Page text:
Another article about me…


I feel so inspired these days... so many people are interested in my life here in China.  I have had another article printed about me.. and as with the first it is beautifully written.

I thank all of my friends for their support and love that I can feel all the way over here in the Far East.

by Adrianne George

In just over a day Jo Bai transported herself to China to start a life far away from the United States. Even though she didn’t know anyone in China Jo decided two weeks earlier that she was making the move and she wasn’t going to let fear stop her. Instead she embraced the excitement. Maybe it was watching Mutual of Omaha’s Wild Kingdom program growing up or The Discovery Channel that instilled a sense of adventure in Jo. Whatever the reason Jo thought living in China would be temporary until, “it all changed and I found myself living in China after meeting my fiance”, she reminisces.

From the mid-west to the far-east we are all the same

Jo was born in Missouri and spent over a decade in Florida before moving to China yet she finds the people in China are not that different. “Although people have different ways of doing things and have different customs that are their own, mentally people are the same.” Whether you agree with Jo or not is up to you but she believes people share “the same issues and problems” whether they realise it or not. “I hear Chinese women talking about weight, beauty, money, finding a good man, and clothes… same as (in) the USA maybe even more. It is crazy that a people that are so small and petite could be so worried about getting fat (smile)”, she contends.

In the city center traditional architecture coincides with western influences of KFC and Pizza Hut

The Obama Factor – Not!

Jo was disappointed to see “blatant United States 60’s style racism” in China. “It is like the world took a step back in time and I am fighting the war my grandparents fought to get the freedoms we have in the USA. I made the assumption that because we have a black president, that the whole world would be as forward thinking as we are.. but I am wrong”, she laments. “There is a big problem since China was such a closed country for so long. People are not use(d) to seeing any foreigners in the smaller cities, let alone Blacks, so they tend to point and stare at you like you are animals in the zoo. They also try to cheat you out of your money, since they assume that all foreigners are very wealthy”, Jo rants. And she’s not alone. “I met a young Jewish man from New York City and he told me that he had never felt so alienated in all his life and that he kind of feels bad for things he has said and done in the past to people”, he confessed. He went on to say, “I feel like a black man in the South. I will never treat people without respect again”, he resigned. With a smile Jo replied, “Welcome to my world”. The two were able to laugh about their shared experience and Jo reflected that this young man had to come to China to learn a valuable lesson, one that would go a long way in America.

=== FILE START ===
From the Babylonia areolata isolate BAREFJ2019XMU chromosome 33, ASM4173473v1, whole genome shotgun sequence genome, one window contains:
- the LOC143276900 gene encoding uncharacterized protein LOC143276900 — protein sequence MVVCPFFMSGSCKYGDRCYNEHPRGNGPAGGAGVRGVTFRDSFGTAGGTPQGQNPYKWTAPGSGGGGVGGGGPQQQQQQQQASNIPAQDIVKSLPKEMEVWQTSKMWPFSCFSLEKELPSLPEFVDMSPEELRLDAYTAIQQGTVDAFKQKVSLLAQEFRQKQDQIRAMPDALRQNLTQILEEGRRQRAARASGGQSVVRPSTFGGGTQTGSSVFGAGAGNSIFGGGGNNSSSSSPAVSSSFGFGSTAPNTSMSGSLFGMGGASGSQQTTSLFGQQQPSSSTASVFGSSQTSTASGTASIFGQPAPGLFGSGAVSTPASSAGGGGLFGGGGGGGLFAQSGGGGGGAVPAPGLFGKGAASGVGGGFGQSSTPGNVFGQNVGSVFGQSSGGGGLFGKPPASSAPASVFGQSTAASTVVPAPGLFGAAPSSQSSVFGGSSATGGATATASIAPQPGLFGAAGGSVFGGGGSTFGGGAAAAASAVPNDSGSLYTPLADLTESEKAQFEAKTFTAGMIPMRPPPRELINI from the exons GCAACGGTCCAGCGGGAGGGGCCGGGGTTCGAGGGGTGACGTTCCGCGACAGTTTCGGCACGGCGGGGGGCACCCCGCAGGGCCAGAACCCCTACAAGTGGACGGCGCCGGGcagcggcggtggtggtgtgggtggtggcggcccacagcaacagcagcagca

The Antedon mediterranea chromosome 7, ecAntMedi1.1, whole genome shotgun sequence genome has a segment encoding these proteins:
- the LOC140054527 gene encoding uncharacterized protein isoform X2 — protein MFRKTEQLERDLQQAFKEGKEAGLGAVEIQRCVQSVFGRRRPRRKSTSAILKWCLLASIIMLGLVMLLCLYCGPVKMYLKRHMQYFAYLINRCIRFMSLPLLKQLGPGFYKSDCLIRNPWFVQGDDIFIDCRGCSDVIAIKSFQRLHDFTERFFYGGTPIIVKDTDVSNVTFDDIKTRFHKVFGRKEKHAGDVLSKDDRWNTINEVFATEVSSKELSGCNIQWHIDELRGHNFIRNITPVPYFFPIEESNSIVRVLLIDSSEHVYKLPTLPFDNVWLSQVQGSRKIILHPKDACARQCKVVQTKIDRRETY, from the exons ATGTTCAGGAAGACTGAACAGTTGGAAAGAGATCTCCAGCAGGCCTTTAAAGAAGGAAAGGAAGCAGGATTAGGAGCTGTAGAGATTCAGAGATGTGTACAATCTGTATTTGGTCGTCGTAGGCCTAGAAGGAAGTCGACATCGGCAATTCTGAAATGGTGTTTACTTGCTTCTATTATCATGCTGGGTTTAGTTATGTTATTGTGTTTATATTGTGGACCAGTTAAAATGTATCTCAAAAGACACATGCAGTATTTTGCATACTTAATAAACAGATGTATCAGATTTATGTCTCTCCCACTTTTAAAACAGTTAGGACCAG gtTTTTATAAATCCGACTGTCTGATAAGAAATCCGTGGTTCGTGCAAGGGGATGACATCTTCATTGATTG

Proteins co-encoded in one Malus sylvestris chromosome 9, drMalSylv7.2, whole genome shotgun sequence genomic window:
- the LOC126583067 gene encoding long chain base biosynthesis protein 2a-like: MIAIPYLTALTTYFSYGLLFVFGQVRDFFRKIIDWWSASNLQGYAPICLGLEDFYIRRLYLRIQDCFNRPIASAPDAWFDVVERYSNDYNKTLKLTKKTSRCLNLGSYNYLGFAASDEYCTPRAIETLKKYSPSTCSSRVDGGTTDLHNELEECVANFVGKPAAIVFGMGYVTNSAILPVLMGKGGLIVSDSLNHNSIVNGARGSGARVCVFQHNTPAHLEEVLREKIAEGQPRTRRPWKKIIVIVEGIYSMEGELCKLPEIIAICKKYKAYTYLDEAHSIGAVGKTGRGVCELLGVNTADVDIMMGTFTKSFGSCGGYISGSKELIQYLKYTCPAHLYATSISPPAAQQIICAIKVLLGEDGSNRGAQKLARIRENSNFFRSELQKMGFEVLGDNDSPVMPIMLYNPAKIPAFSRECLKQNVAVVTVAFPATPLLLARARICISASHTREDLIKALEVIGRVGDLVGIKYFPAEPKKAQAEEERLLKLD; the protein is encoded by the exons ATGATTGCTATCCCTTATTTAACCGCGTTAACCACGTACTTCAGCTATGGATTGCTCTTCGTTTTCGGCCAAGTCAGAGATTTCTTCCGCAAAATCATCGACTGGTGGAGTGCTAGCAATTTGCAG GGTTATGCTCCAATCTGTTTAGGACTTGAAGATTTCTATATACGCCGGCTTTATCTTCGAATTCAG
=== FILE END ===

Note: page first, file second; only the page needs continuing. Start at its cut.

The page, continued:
You can read the rest of this wonderful article at ….. http://blackexpat.com/new/magazine/jo-gan-china/

There is also a link to their home page and several other great websites along the side of this page.  Enjoy.. and thank you again for your support.

until next time…

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4 thoughts on “Another article about me…

  1. Vanessa

    Was this the article you meant (about you meeting your husband)? So, you actually came to China first, then met your husband? The link doesn’t work and I was curious about how you met, and courted, your husband.

  2. pearls

    I just recently came across the website entitled, Black Women Deserve Better, when I saw your interview. All I can say is WOW! You Go Girl!

    I don’t know how often you get a chance to view that site, yet just in case, here’s my congrats to you and yours. I’m a native Missourian (STL) living in chi-town (the windy city).

    Congratulations! May you both have continual blessings in your marriage.

    I commend you both for following your hearts. Especially, by letting your husband deal with his family while you remain courteous and generous towards them. Such wisdom!

    The truth be told. There’s no guarantee that a woman’s in-laws will accept her easily, if at all, when marrying with in her own race. As an African-American woman, I saw first hand how my mother engaged her mother-in-law (of the same race) when she came to visit. Out came the beautiful linen table cloth with matching napkins, fine bone china, polished sterling silver, and crystal glassware; and this was the breakfast setting! LOL! I’ll never forget it! So continue to remain in that wisdom mode.

    P.S. My parents were married for 49 ½ years!

    Many blessings to you both!

    1. Thank you so much… I have always been one to follow my own path… so whenever someone says i cant do something… i try to always prove them wrong.. even if it comes to my choice of husband… hehehe. I have learned a lot being with a traditional Asian man… and one big thing is how to let him be the man… and it is refreshing to know.. that I can trust him with that job.. and not have to play both parts… I feel truely blessed and I wish that feeling for everyone. Thank you again… and please visit my site often. I always have something to say. I love the website Black Women Deserve Better… they actually inspired me to do this site.

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